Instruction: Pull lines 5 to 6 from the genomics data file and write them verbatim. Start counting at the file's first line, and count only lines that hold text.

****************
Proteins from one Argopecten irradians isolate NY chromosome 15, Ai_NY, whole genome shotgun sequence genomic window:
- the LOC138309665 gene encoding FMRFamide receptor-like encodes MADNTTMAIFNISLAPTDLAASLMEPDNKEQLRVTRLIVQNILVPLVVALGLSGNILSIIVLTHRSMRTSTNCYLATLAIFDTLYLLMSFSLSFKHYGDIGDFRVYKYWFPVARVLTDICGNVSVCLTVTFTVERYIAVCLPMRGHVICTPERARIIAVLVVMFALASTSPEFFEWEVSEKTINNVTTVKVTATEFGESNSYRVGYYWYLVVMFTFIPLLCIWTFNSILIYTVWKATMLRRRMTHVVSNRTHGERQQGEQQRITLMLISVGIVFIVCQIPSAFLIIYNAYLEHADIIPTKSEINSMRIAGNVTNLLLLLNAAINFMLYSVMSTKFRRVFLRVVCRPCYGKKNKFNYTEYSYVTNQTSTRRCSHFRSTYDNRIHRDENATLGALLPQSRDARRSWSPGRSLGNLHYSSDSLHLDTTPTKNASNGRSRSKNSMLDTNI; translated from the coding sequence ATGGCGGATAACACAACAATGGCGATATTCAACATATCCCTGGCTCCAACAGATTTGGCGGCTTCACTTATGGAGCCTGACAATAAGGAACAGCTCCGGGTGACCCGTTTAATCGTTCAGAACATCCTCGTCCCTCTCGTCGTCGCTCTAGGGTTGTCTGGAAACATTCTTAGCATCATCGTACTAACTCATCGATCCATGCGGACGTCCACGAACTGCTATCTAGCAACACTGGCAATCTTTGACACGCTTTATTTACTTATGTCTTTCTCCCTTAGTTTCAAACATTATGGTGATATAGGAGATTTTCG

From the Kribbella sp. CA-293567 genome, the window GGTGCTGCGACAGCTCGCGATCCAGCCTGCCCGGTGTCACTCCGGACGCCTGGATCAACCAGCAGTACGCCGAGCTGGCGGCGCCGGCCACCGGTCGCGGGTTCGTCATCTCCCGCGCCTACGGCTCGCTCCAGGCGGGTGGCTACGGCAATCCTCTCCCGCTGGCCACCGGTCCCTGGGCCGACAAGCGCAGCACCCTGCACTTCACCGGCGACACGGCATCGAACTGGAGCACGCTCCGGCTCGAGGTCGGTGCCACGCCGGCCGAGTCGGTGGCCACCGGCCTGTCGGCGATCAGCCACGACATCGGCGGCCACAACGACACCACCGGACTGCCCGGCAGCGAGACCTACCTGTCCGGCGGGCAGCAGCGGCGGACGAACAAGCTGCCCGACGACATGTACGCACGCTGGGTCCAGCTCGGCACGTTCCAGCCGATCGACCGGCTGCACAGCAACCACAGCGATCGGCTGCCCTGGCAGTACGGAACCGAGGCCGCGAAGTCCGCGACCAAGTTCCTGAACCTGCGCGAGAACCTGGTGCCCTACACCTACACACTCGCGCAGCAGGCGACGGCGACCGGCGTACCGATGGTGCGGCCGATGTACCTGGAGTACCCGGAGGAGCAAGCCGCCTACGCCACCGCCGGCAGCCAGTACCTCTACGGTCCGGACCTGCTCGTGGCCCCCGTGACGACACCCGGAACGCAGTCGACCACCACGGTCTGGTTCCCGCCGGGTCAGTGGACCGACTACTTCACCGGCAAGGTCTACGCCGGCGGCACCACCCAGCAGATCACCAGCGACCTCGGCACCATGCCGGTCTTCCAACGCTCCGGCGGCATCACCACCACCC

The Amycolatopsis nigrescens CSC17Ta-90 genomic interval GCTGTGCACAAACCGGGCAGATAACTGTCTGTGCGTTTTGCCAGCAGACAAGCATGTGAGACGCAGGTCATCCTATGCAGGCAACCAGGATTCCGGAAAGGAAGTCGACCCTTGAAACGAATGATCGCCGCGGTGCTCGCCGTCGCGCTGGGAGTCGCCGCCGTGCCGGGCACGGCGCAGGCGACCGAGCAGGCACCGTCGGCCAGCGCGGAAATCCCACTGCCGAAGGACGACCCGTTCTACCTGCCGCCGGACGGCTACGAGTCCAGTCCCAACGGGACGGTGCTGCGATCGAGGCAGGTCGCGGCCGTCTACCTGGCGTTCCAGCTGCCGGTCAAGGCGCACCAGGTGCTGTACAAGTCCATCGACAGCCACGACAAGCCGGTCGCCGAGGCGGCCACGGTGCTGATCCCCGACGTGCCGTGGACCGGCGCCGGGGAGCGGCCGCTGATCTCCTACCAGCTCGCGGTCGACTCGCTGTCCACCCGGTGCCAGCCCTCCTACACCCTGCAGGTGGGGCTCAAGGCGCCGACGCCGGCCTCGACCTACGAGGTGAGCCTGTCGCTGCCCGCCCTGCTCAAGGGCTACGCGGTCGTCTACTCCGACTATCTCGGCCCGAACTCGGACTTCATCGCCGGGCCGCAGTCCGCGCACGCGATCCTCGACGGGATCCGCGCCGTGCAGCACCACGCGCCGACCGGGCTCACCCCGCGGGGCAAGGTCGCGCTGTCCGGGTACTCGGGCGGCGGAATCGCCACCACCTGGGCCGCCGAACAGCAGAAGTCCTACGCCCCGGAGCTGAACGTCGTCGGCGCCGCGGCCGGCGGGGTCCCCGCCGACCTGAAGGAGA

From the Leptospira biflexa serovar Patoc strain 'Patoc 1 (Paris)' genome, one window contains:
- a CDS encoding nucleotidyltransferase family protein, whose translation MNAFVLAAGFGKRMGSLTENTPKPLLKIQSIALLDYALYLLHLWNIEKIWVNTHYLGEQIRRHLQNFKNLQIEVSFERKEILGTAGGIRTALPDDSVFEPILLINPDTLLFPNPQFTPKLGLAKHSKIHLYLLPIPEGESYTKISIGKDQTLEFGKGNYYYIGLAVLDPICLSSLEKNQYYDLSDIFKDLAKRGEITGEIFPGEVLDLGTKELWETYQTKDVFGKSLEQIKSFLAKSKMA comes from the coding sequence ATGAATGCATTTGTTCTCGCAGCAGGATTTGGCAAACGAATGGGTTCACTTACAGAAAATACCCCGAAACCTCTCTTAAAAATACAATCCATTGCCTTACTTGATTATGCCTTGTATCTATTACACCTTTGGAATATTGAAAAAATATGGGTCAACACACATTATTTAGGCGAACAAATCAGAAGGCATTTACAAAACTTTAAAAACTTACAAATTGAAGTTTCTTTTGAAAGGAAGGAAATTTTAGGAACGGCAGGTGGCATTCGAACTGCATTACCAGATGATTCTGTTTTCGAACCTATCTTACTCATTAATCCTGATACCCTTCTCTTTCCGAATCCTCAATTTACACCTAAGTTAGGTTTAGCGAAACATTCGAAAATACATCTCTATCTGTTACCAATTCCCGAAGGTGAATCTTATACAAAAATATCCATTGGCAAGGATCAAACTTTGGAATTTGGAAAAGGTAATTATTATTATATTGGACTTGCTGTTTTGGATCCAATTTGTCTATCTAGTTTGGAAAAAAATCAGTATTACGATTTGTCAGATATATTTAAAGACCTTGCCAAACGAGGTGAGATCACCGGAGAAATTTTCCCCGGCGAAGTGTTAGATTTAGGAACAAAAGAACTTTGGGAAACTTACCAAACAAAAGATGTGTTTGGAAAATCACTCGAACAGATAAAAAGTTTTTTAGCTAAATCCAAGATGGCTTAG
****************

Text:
From the Leptospira biflexa serovar Patoc strain 'Patoc 1 (Paris)' genome, one window contains:
- a CDS encoding nucleotidyltransferase family protein, whose translation MNAFVLAAGFGKRMGSLTENTPKPLLKIQSIALLDYALYLLHLWNIEKIWVNTHYLGEQIRRHLQNFKNLQIEVSFERKEILGTAGGIRTALPDDSVFEPILLINPDTLLFPNPQFTPKLGLAKHSKIHLYLLPIPEGESYTKISIGKDQTLEFGKGNYYYIGLAVLDPICLSSLEKNQYYDLSDIFKDLAKRGEITGEIFPGEVLDLGTKELWETYQTKDVFGKSLEQIKSFLAKSKMA comes from the coding sequence ATGAATGCATTTGTTCTCGCAGCAGGATTTGGCAAACGAATGGGTTCACTTACAGAAAATACCCCGAAACCTCTCTTAAAAATACAATCCATTGCCTTACTTGATTATGCCTTGTATCTATTACACCTTTGGAATATTGAAAAAATATGGGTCAACACACATTATTTAGGCGAACAAATCAGAAGGCATTTACAAAACTTTAAAAACTTACAAATTGAAGTTTCTTTTGAAAGGAAGGAAATTTTAGGAACGGCAGGTGGCATTCGAACTGCATTACCAGATGATTCTGTTTTCGAACCTATCTTACTCATTAATCCTGATACCCTTCTCTTTCCGAATCCTCAATTTACACCTAAGTTAGGTTTAGCGAAACATTCGAAAATACATCTCTATCTGTTACCAATTCCCGAAGGTGAATCTTATACAAAAATATCCATTGGCAAGGATCAAACTTTGGAATTTGGAAAAGGTAATTATTATTATATTGGACTTGCTGTTTTGGATCCAATTTGTCTATCTAGTTTGGAAAAAAATCAGTATTACGATTTGTCAGATATATTTAAAGACCTTGCCAAACGAGGTGAGATCACCGGAGAAATTTTCCCCGGCGAAGTGTTAGATTTAGGAACAAAAGAACTTTGGGAAACTTACCAAACAAAAGATGTGTTTGGAAAATCACTCGAACAGATAAAAAGTTTTTTAGCTAAATCCAAGATGGCTTAG